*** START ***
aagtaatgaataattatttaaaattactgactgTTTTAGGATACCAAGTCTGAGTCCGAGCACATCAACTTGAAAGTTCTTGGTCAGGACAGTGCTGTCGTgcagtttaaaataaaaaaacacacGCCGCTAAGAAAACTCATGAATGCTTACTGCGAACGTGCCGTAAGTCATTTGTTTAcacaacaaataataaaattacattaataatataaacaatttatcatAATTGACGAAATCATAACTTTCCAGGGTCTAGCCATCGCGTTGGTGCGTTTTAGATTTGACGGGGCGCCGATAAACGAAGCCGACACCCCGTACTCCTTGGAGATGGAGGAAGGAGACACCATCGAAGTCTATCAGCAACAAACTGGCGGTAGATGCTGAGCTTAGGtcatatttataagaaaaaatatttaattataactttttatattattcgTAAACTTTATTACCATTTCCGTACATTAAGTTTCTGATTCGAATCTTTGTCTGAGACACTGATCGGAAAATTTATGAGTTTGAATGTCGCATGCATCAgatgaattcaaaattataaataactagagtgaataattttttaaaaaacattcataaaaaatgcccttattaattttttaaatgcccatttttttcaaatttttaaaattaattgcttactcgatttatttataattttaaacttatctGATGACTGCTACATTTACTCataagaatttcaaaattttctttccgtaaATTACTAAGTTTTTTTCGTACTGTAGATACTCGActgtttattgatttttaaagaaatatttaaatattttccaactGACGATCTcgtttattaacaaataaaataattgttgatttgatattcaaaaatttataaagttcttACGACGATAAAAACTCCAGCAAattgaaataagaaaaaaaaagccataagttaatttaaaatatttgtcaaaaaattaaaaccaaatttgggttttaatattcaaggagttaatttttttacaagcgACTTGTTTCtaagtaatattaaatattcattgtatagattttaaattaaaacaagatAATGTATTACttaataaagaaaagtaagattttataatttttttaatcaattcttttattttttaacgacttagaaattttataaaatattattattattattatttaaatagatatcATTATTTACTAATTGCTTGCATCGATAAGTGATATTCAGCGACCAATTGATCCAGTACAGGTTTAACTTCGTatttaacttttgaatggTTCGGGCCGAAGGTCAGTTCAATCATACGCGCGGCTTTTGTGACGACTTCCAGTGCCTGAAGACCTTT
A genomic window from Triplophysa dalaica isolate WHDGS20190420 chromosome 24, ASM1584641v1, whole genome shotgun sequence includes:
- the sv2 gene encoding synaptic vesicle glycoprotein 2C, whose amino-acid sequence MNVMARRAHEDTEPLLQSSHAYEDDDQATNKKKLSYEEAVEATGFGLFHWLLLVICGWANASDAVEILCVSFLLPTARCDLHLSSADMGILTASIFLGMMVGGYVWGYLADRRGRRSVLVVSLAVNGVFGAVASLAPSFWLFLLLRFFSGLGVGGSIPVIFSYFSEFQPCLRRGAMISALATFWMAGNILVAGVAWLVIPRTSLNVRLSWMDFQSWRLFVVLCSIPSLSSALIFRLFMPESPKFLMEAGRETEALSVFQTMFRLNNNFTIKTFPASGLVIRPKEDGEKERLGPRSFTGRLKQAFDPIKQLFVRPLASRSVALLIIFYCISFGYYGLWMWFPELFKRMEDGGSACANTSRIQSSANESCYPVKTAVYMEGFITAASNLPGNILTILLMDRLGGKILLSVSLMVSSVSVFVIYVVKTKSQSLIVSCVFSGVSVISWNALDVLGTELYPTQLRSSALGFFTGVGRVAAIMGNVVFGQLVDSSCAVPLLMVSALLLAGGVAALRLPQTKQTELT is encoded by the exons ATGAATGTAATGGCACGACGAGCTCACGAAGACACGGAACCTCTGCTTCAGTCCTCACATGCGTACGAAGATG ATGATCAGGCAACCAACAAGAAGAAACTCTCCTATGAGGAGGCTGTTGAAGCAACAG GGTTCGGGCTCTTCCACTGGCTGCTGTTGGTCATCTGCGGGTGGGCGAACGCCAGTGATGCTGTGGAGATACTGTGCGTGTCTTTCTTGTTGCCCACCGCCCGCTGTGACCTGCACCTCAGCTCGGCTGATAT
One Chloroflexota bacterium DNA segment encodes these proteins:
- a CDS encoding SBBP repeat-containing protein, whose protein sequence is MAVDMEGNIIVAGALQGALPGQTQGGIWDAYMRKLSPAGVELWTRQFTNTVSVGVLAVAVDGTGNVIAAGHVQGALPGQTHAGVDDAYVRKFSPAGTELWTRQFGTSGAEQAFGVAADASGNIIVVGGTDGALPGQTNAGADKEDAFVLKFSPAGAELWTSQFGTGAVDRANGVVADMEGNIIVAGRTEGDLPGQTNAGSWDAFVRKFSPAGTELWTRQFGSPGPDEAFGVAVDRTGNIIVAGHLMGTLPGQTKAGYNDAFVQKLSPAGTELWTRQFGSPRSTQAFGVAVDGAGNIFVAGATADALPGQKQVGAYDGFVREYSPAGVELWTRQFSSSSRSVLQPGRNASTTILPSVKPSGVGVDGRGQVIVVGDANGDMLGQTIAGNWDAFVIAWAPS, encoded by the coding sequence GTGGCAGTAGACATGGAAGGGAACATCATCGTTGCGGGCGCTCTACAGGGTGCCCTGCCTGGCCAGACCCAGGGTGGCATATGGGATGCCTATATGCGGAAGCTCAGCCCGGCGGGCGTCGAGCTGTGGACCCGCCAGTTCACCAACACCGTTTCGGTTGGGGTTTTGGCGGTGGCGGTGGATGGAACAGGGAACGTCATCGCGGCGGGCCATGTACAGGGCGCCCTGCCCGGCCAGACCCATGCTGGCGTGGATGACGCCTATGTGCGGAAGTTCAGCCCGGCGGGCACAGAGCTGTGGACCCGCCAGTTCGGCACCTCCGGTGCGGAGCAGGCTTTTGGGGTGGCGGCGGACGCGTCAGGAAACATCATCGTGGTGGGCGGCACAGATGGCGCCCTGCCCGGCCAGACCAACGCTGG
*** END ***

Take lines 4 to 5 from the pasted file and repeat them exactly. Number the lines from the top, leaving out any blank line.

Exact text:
One Chloroflexota bacterium DNA segment encodes these proteins:
- a CDS encoding SBBP repeat-containing protein, whose protein sequence is MAVDMEGNIIVAGALQGALPGQTQGGIWDAYMRKLSPAGVELWTRQFTNTVSVGVLAVAVDGTGNVIAAGHVQGALPGQTHAGVDDAYVRKFSPAGTELWTRQFGTSGAEQAFGVAADASGNIIVVGGTDGALPGQTNAGADKEDAFVLKFSPAGAELWTSQFGTGAVDRANGVVADMEGNIIVAGRTEGDLPGQTNAGSWDAFVRKFSPAGTELWTRQFGSPGPDEAFGVAVDRTGNIIVAGHLMGTLPGQTKAGYNDAFVQKLSPAGTELWTRQFGSPRSTQAFGVAVDGAGNIFVAGATADALPGQKQVGAYDGFVREYSPAGVELWTRQFSSSSRSVLQPGRNASTTILPSVKPSGVGVDGRGQVIVVGDANGDMLGQTIAGNWDAFVIAWAPS, encoded by the coding sequence GTGGCAGTAGACATGGAAGGGAACATCATCGTTGCGGGCGCTCTACAGGGTGCCCTGCCTGGCCAGACCCAGGGTGGCATATGGGATGCCTATATGCGGAAGCTCAGCCCGGCGGGCGTCGAGCTGTGGACCCGCCAGTTCACCAACACCGTTTCGGTTGGGGTTTTGGCGGTGGCGGTGGATGGAACAGGGAACGTCATCGCGGCGGGCCATGTACAGGGCGCCCTGCCCGGCCAGACCCATGCTGGCGTGGATGACGCCTATGTGCGGAAGTTCAGCCCGGCGGGCACAGAGCTGTGGACCCGCCAGTTCGGCACCTCCGGTGCGGAGCAGGCTTTTGGGGTGGCGGCGGACGCGTCAGGAAACATCATCGTGGTGGGCGGCACAGATGGCGCCCTGCCCGGCCAGACCAACGCTGG